Some progress has been achieved. One of the Crimean Tatars' main demands -- Ukrainian citizenship -- has been largely met with the adoption by legislators in Kyiv last year of a simplified law which allows anyone with at least one grandparent born on current Ukrainian territory to apply for a passport.

Neil Melvin, senior adviser for the OSCE on the CIS, accompanied Ekeus on his trip. He gave RFE/RL his assessment of the situation in Crimea: "It's important to say that over the last 10 years, Ukraine -- the Ukrainian authorities -- have taken some very important steps forward in granting citizenship, for example, to the Crimean Tatars and other formerly deported peoples who have returned to the peninsula and in trying to make available as much in the way of resources as they could in order to foster integration: housing programs and support for the general return of the formerly deported peoples. But, obviously, they have limited resources."

The lack of government money for Crimean Tatar resettlement and reintegration is confirmed by Lilia Ashikova, spokeswoman for the Crimean Tatar Majilis, a body which acts as a shadow legislative assembly advocating Tatar issues. She tells REF/RL that since the breakup of the Soviet Union, "Ukraine remains alone to cope with this problem. No one else is giving money for resettlement, and of course there is a catastrophic lack of funds. People work and earn money as best they can. They are starting to build houses or else they wait for years for government-assigned housing. This is the most serious issue for Crimean Tatars at the moment."

Ekeus promised the Ukrainian authorities the OSCE would do its utmost to raise awareness of the issue internationally, in hopes of garnering more funds for Crimea.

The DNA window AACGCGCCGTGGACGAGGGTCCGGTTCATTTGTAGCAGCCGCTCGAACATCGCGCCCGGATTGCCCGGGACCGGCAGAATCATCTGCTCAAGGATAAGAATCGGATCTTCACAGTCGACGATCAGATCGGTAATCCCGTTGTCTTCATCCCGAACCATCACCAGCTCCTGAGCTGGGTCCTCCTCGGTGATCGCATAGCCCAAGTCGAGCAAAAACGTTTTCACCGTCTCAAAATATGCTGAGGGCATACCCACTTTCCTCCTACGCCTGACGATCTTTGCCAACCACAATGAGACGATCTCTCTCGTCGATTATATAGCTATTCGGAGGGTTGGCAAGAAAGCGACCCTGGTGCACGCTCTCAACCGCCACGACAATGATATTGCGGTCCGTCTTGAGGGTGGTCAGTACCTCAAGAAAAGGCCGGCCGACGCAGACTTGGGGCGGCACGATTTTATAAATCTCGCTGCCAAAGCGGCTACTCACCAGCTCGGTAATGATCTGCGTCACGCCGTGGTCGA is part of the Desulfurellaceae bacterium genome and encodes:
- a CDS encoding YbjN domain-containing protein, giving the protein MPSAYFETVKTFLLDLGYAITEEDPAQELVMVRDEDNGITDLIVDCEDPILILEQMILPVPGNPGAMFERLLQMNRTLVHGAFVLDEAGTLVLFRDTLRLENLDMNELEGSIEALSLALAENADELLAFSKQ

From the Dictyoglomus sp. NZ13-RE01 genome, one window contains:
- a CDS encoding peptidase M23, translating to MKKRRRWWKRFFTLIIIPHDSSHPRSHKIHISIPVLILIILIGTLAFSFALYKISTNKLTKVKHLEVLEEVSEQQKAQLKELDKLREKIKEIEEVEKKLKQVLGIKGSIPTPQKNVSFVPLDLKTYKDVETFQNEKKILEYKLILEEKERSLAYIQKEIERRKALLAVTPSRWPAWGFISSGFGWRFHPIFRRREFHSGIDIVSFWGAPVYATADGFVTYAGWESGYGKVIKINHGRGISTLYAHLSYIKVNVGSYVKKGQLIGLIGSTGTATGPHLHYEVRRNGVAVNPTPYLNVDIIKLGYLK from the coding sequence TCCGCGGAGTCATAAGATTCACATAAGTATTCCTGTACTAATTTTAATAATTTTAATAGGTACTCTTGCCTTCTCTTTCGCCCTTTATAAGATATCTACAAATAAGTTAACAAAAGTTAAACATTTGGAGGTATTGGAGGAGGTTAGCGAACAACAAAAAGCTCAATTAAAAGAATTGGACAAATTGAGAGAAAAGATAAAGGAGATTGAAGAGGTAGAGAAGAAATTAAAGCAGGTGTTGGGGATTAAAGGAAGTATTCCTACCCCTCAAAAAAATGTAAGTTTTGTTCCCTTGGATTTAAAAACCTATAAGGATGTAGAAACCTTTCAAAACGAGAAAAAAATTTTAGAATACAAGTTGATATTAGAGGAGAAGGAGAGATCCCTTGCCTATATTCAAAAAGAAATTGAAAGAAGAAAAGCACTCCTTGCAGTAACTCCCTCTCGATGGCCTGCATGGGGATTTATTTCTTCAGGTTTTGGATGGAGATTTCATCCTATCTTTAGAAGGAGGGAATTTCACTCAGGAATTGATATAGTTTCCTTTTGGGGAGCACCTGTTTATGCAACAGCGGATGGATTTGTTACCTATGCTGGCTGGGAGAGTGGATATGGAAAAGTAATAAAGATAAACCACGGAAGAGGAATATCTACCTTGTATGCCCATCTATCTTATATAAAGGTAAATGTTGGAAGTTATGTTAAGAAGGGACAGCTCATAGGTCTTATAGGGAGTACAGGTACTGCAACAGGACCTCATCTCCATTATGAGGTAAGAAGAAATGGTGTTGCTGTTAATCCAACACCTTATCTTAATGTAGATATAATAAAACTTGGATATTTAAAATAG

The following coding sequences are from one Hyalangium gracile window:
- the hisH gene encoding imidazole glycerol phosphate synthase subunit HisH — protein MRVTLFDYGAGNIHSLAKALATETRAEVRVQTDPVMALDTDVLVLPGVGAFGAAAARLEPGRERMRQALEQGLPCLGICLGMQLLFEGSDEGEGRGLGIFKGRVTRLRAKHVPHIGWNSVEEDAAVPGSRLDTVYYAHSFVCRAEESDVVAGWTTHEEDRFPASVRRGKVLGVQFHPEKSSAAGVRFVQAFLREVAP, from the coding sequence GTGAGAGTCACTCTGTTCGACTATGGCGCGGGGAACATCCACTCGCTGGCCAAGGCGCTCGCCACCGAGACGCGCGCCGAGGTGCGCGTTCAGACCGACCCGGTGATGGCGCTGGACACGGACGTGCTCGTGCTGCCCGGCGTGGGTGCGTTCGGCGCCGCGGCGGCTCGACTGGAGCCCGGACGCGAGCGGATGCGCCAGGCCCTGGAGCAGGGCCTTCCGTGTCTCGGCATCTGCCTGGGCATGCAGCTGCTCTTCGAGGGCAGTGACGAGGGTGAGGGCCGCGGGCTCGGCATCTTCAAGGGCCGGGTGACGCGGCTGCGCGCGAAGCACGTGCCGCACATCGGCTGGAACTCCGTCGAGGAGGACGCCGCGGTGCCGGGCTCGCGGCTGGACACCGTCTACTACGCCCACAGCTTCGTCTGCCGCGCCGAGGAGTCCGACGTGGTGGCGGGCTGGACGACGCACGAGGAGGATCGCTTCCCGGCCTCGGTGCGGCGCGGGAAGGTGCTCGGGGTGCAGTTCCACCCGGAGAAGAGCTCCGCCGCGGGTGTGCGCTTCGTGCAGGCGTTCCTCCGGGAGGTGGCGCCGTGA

Money is one issue, but few expect funds to start pouring from the heavens. Now that they have gained citizenship, Crimean Tatar activists have their sights on another goal: recognition as an "indigenous people" of the peninsula.

Crimean Tatar leaders argue that if their community is to move away from the margins of society to a place in the mainstream of economic and political life, Crimean Tatars must be offered some sort of affirmative action, including subsidized housing, an equitable portion of farmland, and guaranteed representation in the regional parliament. Status as an "indigenous people" would serve as the basis for such quotas, meaning Crimean Tatars would no longer be put in what they view as the humiliating position of having to fight for their rights on each separate issue.

Lyutfi Osmanov explains: "We have to clearly define who the Crimean Tatars are in Ukraine and who they are in Crimea. There is an issue of land, there is an issue of schools, there is an issue of elections and other issues as well. To discuss the granting of specific benefits in each situation elicits a reaction of the type: 'You people demand special treatment all the time!' But this whole situation arises not because we are seeking special privileges but because the Crimean Tatars were deported and, when in 1944 they were deported -- because of factors known to everyone -- they today are a minority in their historical homeland."